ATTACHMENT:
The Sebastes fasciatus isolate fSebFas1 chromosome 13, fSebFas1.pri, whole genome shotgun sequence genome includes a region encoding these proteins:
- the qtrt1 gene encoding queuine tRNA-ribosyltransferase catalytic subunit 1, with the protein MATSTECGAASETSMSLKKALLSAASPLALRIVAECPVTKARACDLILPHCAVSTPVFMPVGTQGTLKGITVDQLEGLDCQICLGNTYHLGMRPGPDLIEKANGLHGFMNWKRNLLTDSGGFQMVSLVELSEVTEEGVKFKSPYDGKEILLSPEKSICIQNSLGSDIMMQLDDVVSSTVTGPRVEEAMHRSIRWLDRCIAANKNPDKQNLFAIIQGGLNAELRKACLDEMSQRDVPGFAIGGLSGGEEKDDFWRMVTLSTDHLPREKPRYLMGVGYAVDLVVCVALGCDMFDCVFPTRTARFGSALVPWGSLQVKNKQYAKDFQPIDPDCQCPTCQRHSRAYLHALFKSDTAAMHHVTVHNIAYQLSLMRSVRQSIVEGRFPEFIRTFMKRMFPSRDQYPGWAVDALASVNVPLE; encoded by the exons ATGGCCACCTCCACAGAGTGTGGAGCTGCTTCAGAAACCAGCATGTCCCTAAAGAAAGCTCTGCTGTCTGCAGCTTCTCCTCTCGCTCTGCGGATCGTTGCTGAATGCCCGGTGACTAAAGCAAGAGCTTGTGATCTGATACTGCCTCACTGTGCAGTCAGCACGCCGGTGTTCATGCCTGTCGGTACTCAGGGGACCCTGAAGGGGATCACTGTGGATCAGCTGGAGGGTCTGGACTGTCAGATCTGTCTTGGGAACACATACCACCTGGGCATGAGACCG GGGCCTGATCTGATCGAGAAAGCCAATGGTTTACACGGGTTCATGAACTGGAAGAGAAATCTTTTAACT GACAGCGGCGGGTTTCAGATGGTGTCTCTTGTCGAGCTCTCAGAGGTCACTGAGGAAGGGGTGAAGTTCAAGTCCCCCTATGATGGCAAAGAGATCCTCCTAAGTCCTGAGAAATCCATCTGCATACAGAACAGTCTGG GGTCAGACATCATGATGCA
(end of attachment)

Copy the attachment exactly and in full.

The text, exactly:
The Sebastes fasciatus isolate fSebFas1 chromosome 13, fSebFas1.pri, whole genome shotgun sequence genome includes a region encoding these proteins:
- the qtrt1 gene encoding queuine tRNA-ribosyltransferase catalytic subunit 1, with the protein MATSTECGAASETSMSLKKALLSAASPLALRIVAECPVTKARACDLILPHCAVSTPVFMPVGTQGTLKGITVDQLEGLDCQICLGNTYHLGMRPGPDLIEKANGLHGFMNWKRNLLTDSGGFQMVSLVELSEVTEEGVKFKSPYDGKEILLSPEKSICIQNSLGSDIMMQLDDVVSSTVTGPRVEEAMHRSIRWLDRCIAANKNPDKQNLFAIIQGGLNAELRKACLDEMSQRDVPGFAIGGLSGGEEKDDFWRMVTLSTDHLPREKPRYLMGVGYAVDLVVCVALGCDMFDCVFPTRTARFGSALVPWGSLQVKNKQYAKDFQPIDPDCQCPTCQRHSRAYLHALFKSDTAAMHHVTVHNIAYQLSLMRSVRQSIVEGRFPEFIRTFMKRMFPSRDQYPGWAVDALASVNVPLE; encoded by the exons ATGGCCACCTCCACAGAGTGTGGAGCTGCTTCAGAAACCAGCATGTCCCTAAAGAAAGCTCTGCTGTCTGCAGCTTCTCCTCTCGCTCTGCGGATCGTTGCTGAATGCCCGGTGACTAAAGCAAGAGCTTGTGATCTGATACTGCCTCACTGTGCAGTCAGCACGCCGGTGTTCATGCCTGTCGGTACTCAGGGGACCCTGAAGGGGATCACTGTGGATCAGCTGGAGGGTCTGGACTGTCAGATCTGTCTTGGGAACACATACCACCTGGGCATGAGACCG GGGCCTGATCTGATCGAGAAAGCCAATGGTTTACACGGGTTCATGAACTGGAAGAGAAATCTTTTAACT GACAGCGGCGGGTTTCAGATGGTGTCTCTTGTCGAGCTCTCAGAGGTCACTGAGGAAGGGGTGAAGTTCAAGTCCCCCTATGATGGCAAAGAGATCCTCCTAAGTCCTGAGAAATCCATCTGCATACAGAACAGTCTGG GGTCAGACATCATGATGCA